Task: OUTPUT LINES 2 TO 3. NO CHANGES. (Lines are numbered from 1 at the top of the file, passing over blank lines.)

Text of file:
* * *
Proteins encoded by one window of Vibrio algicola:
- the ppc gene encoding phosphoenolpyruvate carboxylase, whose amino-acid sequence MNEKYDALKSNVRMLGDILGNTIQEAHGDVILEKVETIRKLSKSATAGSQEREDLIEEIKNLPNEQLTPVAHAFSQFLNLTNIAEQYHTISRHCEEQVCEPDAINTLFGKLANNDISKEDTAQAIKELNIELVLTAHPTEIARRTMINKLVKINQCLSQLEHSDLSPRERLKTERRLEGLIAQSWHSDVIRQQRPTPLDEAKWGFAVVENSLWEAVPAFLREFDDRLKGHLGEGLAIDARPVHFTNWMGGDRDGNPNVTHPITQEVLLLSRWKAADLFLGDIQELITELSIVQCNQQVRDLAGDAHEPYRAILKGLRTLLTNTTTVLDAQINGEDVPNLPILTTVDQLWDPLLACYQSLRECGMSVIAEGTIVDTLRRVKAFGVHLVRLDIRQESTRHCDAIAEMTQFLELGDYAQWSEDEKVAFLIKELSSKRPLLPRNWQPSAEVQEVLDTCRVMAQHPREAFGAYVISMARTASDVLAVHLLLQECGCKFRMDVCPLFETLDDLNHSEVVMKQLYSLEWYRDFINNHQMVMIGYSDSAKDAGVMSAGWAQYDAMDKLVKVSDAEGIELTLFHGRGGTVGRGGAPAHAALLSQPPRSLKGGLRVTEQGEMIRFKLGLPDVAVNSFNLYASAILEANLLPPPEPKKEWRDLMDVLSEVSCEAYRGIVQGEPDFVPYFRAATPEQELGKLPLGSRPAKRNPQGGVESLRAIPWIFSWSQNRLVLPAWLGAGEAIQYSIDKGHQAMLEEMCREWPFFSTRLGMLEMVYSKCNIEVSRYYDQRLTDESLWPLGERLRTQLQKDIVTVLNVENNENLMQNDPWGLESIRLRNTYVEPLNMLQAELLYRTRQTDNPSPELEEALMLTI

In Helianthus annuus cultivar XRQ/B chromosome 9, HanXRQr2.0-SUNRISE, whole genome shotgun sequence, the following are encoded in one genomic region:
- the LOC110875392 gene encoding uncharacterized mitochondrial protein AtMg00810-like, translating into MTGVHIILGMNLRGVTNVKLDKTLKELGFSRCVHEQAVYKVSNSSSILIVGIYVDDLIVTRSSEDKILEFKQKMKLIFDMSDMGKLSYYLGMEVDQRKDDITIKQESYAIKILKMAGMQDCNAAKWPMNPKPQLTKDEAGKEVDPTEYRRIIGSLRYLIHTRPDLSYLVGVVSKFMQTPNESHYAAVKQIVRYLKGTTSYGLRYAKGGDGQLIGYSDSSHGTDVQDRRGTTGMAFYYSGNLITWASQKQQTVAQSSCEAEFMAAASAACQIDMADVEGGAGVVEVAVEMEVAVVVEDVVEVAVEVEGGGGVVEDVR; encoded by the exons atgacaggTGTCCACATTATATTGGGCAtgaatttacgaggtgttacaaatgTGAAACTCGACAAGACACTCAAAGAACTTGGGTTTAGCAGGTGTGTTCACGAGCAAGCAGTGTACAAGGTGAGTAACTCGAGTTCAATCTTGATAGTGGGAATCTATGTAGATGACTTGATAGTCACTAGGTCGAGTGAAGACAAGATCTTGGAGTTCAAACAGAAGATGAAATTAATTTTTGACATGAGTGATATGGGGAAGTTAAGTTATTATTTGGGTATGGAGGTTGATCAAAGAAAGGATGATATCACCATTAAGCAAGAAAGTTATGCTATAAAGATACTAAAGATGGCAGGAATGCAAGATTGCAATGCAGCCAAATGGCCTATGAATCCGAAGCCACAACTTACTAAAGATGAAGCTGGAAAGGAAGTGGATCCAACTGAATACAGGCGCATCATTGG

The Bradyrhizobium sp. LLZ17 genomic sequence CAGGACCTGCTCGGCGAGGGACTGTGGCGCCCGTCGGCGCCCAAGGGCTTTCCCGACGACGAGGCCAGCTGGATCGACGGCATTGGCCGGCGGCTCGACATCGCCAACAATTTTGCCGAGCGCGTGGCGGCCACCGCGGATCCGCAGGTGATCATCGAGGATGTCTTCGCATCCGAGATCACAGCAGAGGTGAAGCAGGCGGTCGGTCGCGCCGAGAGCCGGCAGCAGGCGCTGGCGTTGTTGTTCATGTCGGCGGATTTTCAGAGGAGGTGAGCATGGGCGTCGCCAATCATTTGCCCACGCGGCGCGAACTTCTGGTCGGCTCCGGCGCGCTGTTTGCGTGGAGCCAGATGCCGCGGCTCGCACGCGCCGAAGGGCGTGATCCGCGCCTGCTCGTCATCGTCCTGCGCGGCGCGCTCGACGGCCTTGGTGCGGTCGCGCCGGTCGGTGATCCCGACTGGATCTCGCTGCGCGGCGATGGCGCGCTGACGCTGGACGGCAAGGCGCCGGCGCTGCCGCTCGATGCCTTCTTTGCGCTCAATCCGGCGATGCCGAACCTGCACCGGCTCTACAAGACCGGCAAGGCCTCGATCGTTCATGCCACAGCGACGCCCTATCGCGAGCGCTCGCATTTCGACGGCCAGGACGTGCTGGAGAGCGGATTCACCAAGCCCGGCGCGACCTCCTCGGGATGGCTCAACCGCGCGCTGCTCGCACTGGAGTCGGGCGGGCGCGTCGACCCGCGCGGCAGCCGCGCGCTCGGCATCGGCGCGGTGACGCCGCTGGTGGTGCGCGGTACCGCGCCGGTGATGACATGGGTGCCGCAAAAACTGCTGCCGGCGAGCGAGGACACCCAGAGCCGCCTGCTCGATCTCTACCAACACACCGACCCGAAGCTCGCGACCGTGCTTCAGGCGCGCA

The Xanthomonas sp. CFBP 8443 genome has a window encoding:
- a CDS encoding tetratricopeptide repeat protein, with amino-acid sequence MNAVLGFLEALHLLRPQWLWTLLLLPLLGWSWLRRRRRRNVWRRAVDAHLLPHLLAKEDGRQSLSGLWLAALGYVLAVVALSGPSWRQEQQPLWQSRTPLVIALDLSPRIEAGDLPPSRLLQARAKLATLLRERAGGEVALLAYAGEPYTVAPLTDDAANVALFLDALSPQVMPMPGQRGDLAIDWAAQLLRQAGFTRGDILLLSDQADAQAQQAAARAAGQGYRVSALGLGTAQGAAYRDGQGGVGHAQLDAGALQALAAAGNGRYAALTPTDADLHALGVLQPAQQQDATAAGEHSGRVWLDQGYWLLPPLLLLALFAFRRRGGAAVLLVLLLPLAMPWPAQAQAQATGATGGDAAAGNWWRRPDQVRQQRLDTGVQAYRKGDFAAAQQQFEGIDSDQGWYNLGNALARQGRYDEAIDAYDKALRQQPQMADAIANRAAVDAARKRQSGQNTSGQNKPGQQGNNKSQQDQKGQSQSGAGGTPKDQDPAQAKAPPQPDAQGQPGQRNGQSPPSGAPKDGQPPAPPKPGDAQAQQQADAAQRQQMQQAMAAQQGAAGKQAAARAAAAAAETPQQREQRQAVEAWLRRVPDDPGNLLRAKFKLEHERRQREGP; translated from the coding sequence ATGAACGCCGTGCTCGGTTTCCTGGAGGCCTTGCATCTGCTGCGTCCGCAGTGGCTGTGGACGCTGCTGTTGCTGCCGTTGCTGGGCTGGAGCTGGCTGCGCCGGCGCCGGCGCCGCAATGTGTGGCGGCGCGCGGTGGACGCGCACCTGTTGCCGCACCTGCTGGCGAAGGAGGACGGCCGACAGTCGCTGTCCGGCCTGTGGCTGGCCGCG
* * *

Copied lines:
- the ppc gene encoding phosphoenolpyruvate carboxylase, whose amino-acid sequence MNEKYDALKSNVRMLGDILGNTIQEAHGDVILEKVETIRKLSKSATAGSQEREDLIEEIKNLPNEQLTPVAHAFSQFLNLTNIAEQYHTISRHCEEQVCEPDAINTLFGKLANNDISKEDTAQAIKELNIELVLTAHPTEIARRTMINKLVKINQCLSQLEHSDLSPRERLKTERRLEGLIAQSWHSDVIRQQRPTPLDEAKWGFAVVENSLWEAVPAFLREFDDRLKGHLGEGLAIDARPVHFTNWMGGDRDGNPNVTHPITQEVLLLSRWKAADLFLGDIQELITELSIVQCNQQVRDLAGDAHEPYRAILKGLRTLLTNTTTVLDAQINGEDVPNLPILTTVDQLWDPLLACYQSLRECGMSVIAEGTIVDTLRRVKAFGVHLVRLDIRQESTRHCDAIAEMTQFLELGDYAQWSEDEKVAFLIKELSSKRPLLPRNWQPSAEVQEVLDTCRVMAQHPREAFGAYVISMARTASDVLAVHLLLQECGCKFRMDVCPLFETLDDLNHSEVVMKQLYSLEWYRDFINNHQMVMIGYSDSAKDAGVMSAGWAQYDAMDKLVKVSDAEGIELTLFHGRGGTVGRGGAPAHAALLSQPPRSLKGGLRVTEQGEMIRFKLGLPDVAVNSFNLYASAILEANLLPPPEPKKEWRDLMDVLSEVSCEAYRGIVQGEPDFVPYFRAATPEQELGKLPLGSRPAKRNPQGGVESLRAIPWIFSWSQNRLVLPAWLGAGEAIQYSIDKGHQAMLEEMCREWPFFSTRLGMLEMVYSKCNIEVSRYYDQRLTDESLWPLGERLRTQLQKDIVTVLNVENNENLMQNDPWGLESIRLRNTYVEPLNMLQAELLYRTRQTDNPSPELEEALMLTI

In Helianthus annuus cultivar XRQ/B chromosome 9, HanXRQr2.0-SUNRISE, whole genome shotgun sequence, the following are encoded in one genomic region: